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APA Makes A Move For Equality

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APA Makes A Move For Equality

The rental car guy made me cry yesterday.

It’s strange what does it these days. I’ve always been pretty quick to tears anyway but the triggers have obviously shifted. Honestly, I can’t even tell if it’s hope or hopelessness rolling around inside of me that’s got me all worked up and weeping. Either way, it’s clear that the quest to have my marriage recognized here—in the land of the free and home of the brave—has broken me wide open and people like rental car guy can now move me to tears.

My wife and I drive old, beat down cars. While my Jetta needs some work, her car is far more beat down. Every time it crosses my mind, my stomach churns with the reality that we could be sharing a single old, beat down car soon, like this afternoon or next Tuesday soon. She’s a senior at a local university preparing for law school and I am a life coach with a growing but still very young business. I also have a part time job… as a writer. Enough said, right?

There’s also a long, probably unnecessary story about her work-related injury, the lost battle for worker’s compensation from the government agency which employed her, and the pain and limited mobility that she continues to deal with every single day. I will spare you those details but if any of this sounds familiar to you, then you know that going out to pick up a new car isn’t an option at this point.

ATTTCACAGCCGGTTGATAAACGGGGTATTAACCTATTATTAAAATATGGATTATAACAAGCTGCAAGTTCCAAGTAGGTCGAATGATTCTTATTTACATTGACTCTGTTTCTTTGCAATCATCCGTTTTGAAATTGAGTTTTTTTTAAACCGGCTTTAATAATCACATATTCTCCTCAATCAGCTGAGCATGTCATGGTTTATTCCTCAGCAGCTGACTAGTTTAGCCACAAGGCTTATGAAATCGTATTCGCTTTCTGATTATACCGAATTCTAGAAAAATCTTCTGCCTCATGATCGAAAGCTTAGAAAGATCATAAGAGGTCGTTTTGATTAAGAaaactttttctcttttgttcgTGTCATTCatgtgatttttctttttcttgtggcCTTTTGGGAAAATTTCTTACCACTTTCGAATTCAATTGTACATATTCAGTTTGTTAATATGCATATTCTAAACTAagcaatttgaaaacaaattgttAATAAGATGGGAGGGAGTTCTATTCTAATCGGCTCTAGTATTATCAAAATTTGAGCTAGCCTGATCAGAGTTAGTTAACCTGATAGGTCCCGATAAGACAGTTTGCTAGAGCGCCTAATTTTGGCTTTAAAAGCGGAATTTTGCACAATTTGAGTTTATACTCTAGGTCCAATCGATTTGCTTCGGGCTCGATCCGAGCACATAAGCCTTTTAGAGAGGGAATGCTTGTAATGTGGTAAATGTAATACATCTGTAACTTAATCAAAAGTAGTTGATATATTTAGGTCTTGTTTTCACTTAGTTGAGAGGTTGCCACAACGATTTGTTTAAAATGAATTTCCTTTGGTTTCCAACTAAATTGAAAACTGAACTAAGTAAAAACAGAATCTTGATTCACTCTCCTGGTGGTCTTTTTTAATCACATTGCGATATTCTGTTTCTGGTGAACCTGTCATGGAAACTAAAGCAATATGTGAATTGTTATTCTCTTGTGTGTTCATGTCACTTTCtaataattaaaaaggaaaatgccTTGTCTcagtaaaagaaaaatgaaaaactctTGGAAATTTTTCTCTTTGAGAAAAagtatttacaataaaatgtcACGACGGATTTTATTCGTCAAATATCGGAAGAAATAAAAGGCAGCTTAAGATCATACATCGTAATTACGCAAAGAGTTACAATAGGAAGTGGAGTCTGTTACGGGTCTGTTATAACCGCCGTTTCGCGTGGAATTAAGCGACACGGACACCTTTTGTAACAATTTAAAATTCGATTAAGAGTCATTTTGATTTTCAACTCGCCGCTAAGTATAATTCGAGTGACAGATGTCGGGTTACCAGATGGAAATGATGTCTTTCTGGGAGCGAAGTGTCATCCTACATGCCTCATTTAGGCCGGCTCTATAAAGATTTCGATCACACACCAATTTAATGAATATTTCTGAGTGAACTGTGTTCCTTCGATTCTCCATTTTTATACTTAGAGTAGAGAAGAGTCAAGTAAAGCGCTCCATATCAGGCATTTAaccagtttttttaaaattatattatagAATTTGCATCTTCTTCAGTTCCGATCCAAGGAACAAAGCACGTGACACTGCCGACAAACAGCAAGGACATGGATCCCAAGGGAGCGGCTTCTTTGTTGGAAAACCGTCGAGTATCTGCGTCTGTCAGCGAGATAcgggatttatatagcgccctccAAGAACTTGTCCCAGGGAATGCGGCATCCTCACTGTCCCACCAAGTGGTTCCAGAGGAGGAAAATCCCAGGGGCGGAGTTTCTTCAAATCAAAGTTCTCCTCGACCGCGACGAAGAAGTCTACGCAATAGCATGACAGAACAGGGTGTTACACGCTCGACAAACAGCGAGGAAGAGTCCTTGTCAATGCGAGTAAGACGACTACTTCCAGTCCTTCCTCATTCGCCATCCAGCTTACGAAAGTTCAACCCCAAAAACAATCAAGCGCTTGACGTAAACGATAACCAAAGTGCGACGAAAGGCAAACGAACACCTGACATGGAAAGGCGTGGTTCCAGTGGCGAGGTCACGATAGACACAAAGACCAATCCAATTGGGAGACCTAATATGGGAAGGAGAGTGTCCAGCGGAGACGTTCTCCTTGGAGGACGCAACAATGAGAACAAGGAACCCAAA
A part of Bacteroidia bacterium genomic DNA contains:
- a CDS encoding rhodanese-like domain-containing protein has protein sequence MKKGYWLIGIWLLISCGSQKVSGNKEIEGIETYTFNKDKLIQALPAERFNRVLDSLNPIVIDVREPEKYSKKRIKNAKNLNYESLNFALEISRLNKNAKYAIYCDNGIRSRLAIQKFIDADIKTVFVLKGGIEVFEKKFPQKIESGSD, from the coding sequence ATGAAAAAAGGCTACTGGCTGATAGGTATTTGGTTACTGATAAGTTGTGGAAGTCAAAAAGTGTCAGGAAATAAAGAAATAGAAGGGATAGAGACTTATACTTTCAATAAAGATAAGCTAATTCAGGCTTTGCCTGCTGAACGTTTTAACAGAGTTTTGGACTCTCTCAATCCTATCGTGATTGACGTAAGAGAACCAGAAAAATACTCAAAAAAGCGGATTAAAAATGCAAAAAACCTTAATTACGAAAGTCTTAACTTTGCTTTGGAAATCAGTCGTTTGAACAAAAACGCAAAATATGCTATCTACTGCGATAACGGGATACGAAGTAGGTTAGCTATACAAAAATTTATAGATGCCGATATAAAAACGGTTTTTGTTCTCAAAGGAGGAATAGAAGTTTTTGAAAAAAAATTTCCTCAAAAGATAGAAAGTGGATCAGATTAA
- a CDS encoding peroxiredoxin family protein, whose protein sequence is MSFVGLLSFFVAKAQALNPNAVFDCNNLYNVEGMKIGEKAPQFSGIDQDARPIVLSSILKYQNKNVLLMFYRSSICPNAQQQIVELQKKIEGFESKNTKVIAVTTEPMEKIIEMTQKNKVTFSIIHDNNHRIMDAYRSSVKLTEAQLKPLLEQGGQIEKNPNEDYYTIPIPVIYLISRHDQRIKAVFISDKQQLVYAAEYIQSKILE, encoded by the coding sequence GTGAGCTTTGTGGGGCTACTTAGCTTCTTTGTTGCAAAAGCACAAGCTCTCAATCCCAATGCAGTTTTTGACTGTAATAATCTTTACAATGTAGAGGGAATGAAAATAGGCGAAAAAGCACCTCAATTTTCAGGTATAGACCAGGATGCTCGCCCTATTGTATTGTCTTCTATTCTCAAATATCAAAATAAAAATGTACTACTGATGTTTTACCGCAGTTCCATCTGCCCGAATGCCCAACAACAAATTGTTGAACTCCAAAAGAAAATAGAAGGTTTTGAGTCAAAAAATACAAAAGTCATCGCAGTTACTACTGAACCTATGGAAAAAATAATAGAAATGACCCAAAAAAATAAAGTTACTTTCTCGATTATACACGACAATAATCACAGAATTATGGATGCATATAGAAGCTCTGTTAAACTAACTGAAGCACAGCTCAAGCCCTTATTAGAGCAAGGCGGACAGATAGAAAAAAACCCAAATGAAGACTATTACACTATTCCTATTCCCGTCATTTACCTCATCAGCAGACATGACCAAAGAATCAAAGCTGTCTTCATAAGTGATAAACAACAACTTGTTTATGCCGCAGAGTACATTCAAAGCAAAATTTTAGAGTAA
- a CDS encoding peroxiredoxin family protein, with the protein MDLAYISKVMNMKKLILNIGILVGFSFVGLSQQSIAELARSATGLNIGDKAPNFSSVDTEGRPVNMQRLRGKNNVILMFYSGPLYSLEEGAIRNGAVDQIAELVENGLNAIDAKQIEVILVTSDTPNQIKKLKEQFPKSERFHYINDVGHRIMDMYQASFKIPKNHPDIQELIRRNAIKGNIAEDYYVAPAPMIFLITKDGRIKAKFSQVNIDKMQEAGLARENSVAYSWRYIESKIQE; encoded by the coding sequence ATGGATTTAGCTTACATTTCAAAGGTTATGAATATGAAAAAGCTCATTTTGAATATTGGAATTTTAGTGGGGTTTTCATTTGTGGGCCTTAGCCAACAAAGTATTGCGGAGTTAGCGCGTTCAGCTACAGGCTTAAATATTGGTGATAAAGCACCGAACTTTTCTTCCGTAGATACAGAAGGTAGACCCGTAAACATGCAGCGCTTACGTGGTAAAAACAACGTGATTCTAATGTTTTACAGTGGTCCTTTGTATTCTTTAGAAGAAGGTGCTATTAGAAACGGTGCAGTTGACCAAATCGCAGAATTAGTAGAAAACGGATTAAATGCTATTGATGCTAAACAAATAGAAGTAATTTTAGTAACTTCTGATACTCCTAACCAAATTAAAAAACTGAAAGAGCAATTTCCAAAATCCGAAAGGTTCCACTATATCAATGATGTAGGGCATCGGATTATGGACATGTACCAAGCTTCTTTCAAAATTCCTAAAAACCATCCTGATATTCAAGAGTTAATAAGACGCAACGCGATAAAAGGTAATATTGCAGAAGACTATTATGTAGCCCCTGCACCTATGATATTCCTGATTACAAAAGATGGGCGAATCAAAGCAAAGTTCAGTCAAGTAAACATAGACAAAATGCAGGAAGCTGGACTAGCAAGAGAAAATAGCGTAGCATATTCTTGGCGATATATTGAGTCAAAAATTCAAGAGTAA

We were unconvinced that either of our cars could make the two road trips we planned to make this summer but were willing to try. A very kind and generous relative offered to pay for us to rent a car both times and the aforementioned wife found a super deal through Budget and made a reservation in my name. When we went to pick it up, the rental car guy in question asked if there would be any additional drivers. I pointed to my driver of choice and said, “Yes, she will be driving too.”

It turns out there is a charge for extra drivers. This fee is waived for spouses. Well… it always comes back to that, doesn’t it? Damn. It. America.

I’ve been sharing my driving responsibilities with this woman for four years. We live in her house. She is co-parenting my children from a previous marriage (to a man, their father, with whom I could no doubt get a spousal waiver of the extra driver fee). We share our money, as well as the strain when there isn’t enough. We are one another’s biggest fans. We plan to spend the rest of our days together. We are a family.

One year ago this week, we were married in a courthouse in Washington, DC. This means we are married. Married. Spouses. Not gay married. Not lesbian spouses. We are married.

Of course, none of this matters because we live in Tennessee.